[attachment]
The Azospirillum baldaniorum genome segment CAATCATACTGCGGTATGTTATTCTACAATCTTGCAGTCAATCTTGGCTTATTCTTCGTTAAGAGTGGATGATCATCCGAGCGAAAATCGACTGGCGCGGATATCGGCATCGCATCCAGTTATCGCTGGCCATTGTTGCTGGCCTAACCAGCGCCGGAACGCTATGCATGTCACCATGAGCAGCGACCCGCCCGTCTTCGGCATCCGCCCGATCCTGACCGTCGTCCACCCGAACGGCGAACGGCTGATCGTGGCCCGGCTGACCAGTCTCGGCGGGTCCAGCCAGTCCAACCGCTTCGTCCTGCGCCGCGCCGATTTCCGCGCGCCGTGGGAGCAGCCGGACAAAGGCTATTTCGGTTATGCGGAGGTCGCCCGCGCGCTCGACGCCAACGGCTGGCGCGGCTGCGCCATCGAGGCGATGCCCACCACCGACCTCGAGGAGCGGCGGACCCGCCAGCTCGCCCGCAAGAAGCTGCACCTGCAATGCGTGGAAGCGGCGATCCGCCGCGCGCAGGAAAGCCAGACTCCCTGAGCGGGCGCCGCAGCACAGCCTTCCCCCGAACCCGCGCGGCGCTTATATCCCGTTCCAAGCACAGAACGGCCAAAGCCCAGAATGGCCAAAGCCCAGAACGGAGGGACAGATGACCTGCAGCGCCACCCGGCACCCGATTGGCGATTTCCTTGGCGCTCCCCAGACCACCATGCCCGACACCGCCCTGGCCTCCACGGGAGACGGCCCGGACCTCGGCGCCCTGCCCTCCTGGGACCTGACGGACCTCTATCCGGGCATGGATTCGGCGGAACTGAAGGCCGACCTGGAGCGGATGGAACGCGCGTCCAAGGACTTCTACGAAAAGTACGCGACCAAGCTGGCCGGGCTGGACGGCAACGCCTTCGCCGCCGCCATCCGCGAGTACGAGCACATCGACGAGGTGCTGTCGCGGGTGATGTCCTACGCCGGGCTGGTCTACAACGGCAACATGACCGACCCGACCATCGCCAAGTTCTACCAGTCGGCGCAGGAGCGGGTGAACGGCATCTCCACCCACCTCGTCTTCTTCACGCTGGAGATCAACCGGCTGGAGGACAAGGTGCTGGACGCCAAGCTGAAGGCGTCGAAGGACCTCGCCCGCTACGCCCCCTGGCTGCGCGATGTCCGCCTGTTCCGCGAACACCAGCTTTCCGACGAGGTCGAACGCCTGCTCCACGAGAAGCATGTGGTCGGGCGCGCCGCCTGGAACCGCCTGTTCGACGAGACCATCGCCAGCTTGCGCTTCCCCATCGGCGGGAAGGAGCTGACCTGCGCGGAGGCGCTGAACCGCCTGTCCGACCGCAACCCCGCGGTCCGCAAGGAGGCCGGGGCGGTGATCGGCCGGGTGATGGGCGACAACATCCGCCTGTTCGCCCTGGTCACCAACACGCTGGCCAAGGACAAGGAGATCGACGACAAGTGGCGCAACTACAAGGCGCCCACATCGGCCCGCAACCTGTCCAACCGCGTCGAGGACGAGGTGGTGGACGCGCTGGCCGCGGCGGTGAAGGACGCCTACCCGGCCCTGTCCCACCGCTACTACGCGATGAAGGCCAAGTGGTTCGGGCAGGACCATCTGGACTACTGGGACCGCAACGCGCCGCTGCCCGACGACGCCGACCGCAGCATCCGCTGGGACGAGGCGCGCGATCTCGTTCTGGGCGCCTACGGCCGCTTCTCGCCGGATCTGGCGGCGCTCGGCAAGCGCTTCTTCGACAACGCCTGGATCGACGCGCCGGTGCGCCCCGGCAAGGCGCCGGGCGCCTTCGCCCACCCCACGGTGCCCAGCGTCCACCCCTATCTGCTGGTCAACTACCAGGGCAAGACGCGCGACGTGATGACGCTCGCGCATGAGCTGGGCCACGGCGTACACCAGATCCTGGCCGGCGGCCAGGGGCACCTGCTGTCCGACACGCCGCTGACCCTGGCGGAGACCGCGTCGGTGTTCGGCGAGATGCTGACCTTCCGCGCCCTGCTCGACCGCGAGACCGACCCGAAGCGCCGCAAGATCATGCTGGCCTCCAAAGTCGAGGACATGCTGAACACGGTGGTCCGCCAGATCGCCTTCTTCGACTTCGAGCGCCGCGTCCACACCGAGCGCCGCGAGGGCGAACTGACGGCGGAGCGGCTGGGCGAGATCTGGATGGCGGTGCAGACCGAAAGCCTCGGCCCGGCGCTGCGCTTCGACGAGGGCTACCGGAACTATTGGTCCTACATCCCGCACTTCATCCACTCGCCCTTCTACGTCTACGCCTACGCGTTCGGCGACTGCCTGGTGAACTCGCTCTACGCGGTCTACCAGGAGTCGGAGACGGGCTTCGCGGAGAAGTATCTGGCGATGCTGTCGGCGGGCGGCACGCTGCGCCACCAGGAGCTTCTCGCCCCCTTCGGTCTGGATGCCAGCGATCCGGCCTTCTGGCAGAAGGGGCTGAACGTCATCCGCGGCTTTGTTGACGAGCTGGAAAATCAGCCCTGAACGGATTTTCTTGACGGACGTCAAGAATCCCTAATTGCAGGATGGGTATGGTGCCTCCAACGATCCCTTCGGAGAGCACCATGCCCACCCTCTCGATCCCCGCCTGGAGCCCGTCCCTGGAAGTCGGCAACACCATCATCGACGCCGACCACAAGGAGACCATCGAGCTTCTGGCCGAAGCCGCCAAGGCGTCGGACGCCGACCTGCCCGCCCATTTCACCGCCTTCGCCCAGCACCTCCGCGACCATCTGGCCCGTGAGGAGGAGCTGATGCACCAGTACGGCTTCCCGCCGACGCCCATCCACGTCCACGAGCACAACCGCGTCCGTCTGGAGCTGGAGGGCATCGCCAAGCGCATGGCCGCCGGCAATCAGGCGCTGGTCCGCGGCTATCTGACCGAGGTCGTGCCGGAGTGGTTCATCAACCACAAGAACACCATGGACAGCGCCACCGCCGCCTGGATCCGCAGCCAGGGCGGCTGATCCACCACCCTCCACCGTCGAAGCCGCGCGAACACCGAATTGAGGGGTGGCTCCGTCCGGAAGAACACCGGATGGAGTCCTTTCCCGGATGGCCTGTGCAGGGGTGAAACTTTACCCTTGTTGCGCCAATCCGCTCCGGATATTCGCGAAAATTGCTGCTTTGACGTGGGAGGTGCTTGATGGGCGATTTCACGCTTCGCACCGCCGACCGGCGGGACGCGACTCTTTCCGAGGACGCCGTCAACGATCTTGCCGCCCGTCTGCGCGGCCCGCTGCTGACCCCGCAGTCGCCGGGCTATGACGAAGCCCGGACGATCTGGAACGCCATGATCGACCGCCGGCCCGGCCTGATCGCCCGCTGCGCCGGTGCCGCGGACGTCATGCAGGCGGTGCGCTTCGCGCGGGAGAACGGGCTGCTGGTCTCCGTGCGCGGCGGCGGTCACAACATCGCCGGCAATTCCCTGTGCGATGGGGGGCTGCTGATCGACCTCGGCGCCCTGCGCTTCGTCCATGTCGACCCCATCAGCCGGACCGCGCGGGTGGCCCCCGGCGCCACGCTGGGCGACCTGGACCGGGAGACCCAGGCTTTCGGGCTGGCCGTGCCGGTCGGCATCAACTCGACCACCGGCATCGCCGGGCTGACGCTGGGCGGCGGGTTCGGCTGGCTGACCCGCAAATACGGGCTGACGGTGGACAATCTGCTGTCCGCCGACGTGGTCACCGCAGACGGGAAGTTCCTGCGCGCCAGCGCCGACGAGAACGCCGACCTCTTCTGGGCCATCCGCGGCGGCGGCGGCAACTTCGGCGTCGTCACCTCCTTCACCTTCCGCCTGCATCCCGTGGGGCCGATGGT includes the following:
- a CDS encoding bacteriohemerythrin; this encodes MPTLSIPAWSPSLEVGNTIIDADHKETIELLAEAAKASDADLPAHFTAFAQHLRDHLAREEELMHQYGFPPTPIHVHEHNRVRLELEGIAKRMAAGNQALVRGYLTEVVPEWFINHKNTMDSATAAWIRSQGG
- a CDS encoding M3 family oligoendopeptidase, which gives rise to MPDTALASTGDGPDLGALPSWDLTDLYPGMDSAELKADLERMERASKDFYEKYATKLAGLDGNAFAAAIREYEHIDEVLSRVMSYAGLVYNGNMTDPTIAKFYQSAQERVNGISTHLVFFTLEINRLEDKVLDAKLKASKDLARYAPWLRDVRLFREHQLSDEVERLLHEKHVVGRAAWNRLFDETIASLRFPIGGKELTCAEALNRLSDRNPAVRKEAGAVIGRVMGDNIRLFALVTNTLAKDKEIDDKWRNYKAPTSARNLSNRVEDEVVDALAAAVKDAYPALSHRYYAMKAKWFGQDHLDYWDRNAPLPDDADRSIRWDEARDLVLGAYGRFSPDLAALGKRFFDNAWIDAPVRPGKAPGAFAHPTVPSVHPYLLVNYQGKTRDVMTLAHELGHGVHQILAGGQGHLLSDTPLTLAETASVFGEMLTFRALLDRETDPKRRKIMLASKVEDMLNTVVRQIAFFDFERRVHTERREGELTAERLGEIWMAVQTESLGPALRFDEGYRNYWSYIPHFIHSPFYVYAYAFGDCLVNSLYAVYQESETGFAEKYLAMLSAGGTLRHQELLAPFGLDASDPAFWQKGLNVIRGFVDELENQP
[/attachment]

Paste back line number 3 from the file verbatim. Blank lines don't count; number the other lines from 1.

- a CDS encoding M3 family oligoendopeptidase, which gives rise to MPDTALASTGDGPDLGALPSWDLTDLYPGMDSAELKADLERMERASKDFYEKYATKLAGLDGNAFAAAIREYEHIDEVLSRVMSYAGLVYNGNMTDPTIAKFYQSAQERVNGISTHLVFFTLEINRLEDKVLDAKLKASKDLARYAPWLRDVRLFREHQLSDEVERLLHEKHVVGRAAWNRLFDETIASLRFPIGGKELTCAEALNRLSDRNPAVRKEAGAVIGRVMGDNIRLFALVTNTLAKDKEIDDKWRNYKAPTSARNLSNRVEDEVVDALAAAVKDAYPALSHRYYAMKAKWFGQDHLDYWDRNAPLPDDADRSIRWDEARDLVLGAYGRFSPDLAALGKRFFDNAWIDAPVRPGKAPGAFAHPTVPSVHPYLLVNYQGKTRDVMTLAHELGHGVHQILAGGQGHLLSDTPLTLAETASVFGEMLTFRALLDRETDPKRRKIMLASKVEDMLNTVVRQIAFFDFERRVHTERREGELTAERLGEIWMAVQTESLGPALRFDEGYRNYWSYIPHFIHSPFYVYAYAFGDCLVNSLYAVYQESETGFAEKYLAMLSAGGTLRHQELLAPFGLDASDPAFWQKGLNVIRGFVDELENQP